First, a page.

Client left the rifle with me for accurising. Just finished today. The rifle is a Mossberg ATR100 .270. Yesterday, when I went to load the first round in it, the extractor fell to pieces. Spent the rest of the afternoon fabricating a new extractor. Atleast the rest of the bolt didn't fall to pieces! I shot the group below with the Speer 150gr BTSP which is always good for testing potential accuracy. A friend reackoned that the group looked good, then asked when I was going to go back to 100 yards and try it- smart%&#.
KiwiNate - I really like the pics BTW - it's puts 'flesh-n-bone' realism to the discussions RE: bullet/cartridge selection.
As many have mentioned, if you're really into the cartridge go for it, but as J E Custom mentioned, there's no free lunch. There is usually correlation/compromise between velocity and throat erosion. The 7RUM is a really hot loading - what awesome tragectory and energy!!! It sure would be great to get 2-3,000 rounds through a barrel with it, but that seems like quite a challenge.
For my preferences, i'm realizing a 2-gun battery is in order b/c one loading can't do it all (with equal performance at the ranges i'm interested in). For me and "nearer" LRH, the old 7mmRM is the best balance btw performance and barrel life. Not near so hot as the 7RUM, but doesn't give up too much to the 7STW or 7Roy either.
For honest LRH (especially for larger game), the hot 338's seem to be the way to go (longer barrel life, plently of punch, good bullet selection).
BergerBoy - "The mind works best when open..... Kinda like a parachute. "
well I shoot 2 rifles for LRH
1 is the 7mm Allen, running a 160 accubond at 3575 fps
2 is a 6.5 gibbs runs a 140 berger at 3320 fps
both sighted dead on at 300 they are within 1 MOA to beyond 800 yards, the Gibbs is based on a 270 win. case and should last 2K rounds, ( I think it was dave from idaho) had one that lasted 2500 before he rebarreled.
I built the gibbs so I could shoot more.
I always giggle a bit reading these posts hammering away on what have been labeled "Over Bore", "Hyper Velocity" small and medium bore chamberings. Most want to throw every caliber in the book and compare then head to head and this is simply silly. Its like comparing a Toyota Tundra to my 600HP, 1000 ft/lb torque GMC Duramax as far as towing performance...... SILLY and totally impossible to compare head to head.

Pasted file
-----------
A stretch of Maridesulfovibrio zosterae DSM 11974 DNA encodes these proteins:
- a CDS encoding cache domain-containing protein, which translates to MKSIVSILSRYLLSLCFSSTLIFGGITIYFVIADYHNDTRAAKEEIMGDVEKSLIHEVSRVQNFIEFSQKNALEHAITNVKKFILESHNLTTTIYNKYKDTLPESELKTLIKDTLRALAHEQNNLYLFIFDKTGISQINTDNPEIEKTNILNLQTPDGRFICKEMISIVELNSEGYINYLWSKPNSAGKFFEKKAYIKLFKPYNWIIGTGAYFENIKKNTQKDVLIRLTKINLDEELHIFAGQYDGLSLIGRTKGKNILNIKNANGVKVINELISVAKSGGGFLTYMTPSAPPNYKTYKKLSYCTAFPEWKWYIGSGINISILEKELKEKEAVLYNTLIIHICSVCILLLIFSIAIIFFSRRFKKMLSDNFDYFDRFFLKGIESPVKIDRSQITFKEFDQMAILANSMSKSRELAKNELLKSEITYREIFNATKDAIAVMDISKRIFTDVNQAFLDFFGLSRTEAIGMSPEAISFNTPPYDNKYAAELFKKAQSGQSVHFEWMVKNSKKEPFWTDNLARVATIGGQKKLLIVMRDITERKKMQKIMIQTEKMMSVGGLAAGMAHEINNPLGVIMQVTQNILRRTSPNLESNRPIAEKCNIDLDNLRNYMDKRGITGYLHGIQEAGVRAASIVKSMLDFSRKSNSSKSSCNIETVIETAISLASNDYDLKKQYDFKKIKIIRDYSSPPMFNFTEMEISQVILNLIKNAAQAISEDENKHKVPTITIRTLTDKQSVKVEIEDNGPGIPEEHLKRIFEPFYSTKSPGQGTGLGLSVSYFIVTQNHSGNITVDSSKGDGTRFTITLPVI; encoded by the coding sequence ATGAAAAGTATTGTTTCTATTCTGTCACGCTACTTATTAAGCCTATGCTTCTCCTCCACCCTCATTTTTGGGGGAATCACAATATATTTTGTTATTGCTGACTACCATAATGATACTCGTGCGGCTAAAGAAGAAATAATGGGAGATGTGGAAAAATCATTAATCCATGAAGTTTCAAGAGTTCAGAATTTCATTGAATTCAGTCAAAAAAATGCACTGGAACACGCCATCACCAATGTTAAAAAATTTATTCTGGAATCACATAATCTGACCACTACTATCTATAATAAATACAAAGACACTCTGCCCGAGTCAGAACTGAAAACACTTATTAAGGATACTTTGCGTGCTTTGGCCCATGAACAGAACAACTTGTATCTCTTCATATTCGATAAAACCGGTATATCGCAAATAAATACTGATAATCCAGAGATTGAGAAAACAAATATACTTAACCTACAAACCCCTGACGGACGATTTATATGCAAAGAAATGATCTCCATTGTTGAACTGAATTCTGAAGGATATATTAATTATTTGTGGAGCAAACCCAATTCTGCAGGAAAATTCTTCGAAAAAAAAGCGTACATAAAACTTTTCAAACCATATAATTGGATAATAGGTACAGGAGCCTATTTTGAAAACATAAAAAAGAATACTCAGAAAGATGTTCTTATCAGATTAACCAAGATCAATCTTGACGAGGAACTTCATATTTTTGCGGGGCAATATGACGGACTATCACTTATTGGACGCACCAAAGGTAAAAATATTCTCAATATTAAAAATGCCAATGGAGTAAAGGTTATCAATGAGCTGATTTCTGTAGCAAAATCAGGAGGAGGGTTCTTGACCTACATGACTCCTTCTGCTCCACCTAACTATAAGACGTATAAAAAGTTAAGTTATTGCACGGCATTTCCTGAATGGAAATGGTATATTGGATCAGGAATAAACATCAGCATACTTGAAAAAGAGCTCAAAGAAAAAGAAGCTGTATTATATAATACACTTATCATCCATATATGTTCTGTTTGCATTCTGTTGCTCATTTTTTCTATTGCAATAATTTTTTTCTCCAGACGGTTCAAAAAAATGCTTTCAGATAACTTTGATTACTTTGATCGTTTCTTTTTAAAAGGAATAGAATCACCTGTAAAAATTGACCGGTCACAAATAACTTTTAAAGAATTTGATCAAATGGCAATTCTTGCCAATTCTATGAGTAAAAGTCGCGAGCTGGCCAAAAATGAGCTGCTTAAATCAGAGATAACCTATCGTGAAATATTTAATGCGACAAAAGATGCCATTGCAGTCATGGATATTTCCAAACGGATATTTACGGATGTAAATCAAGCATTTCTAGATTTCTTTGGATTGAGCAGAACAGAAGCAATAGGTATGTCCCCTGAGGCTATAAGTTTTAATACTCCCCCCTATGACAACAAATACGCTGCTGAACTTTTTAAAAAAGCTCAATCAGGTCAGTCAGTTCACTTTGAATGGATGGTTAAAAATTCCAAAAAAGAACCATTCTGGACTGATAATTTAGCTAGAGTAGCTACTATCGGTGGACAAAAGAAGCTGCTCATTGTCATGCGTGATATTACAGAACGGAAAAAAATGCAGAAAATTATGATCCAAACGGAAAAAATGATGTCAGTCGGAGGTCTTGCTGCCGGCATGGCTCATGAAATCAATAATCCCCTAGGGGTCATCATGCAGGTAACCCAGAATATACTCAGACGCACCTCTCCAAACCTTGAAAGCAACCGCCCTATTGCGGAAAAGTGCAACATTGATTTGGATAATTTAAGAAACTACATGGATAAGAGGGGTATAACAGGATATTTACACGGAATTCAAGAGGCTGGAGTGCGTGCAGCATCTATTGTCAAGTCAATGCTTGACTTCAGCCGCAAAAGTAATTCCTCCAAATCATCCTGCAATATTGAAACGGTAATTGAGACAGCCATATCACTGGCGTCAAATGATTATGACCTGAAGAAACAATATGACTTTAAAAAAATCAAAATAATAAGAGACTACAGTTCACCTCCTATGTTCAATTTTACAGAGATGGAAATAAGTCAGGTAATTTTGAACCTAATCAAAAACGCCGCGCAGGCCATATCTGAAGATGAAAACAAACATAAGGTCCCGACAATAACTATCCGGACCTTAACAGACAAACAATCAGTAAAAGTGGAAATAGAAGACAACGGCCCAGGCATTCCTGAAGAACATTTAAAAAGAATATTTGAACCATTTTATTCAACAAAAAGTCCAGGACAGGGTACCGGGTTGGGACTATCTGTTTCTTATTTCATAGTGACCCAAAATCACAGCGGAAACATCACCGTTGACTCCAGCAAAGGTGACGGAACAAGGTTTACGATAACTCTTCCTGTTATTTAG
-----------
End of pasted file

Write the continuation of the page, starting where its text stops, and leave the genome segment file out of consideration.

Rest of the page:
With all due respect to the vast amount of knowledge on this board, I feel rather comfortable in saying i have likely burned out far more 7mm barrels then most others on this board combined. That is not bragging, its simply a fact because of the load development and testing I have done with my 7mm Allen Magnum which is on the top of the pile for performance in the 7mm bore family.
I have posted many many times that there are things that can be done to extend barrel life and I will do it again:
1. Use ball powders.
2. Do not overheat your barrel, never more then three shot strings
3. No high volume shooting
4. Use a barrel designed to offer longer barrel life
5. Use a bullet that has some jacket integrity
6. Use the rifle for its specialize design purpose and not for all around shooting
Let me explain these things even more.
1. Ball powders have been PROVEN to be less abrasive to the throat area of a barrel Then any stick powder. They have also been proven to burn at lower temps then stick powders. Ball powders ARE NOT the most stable over wide temp changed or dramatic elevation changes but when used in known conditions, every bit as good as any stick powder and they do increase barrel life noticably.
2. Never shoot 5 shot strings, EVER. THe damange caused by the last two shots is far more then cause by the first three, never do it, no need anyway with this type of weapon. Those that believe they can not deterime the accuracy potential of their rifle without 5 or 10 shot groups, We are not BR shooting, we are hunting and if you can not do the job in three shots, you need more practice to be honest.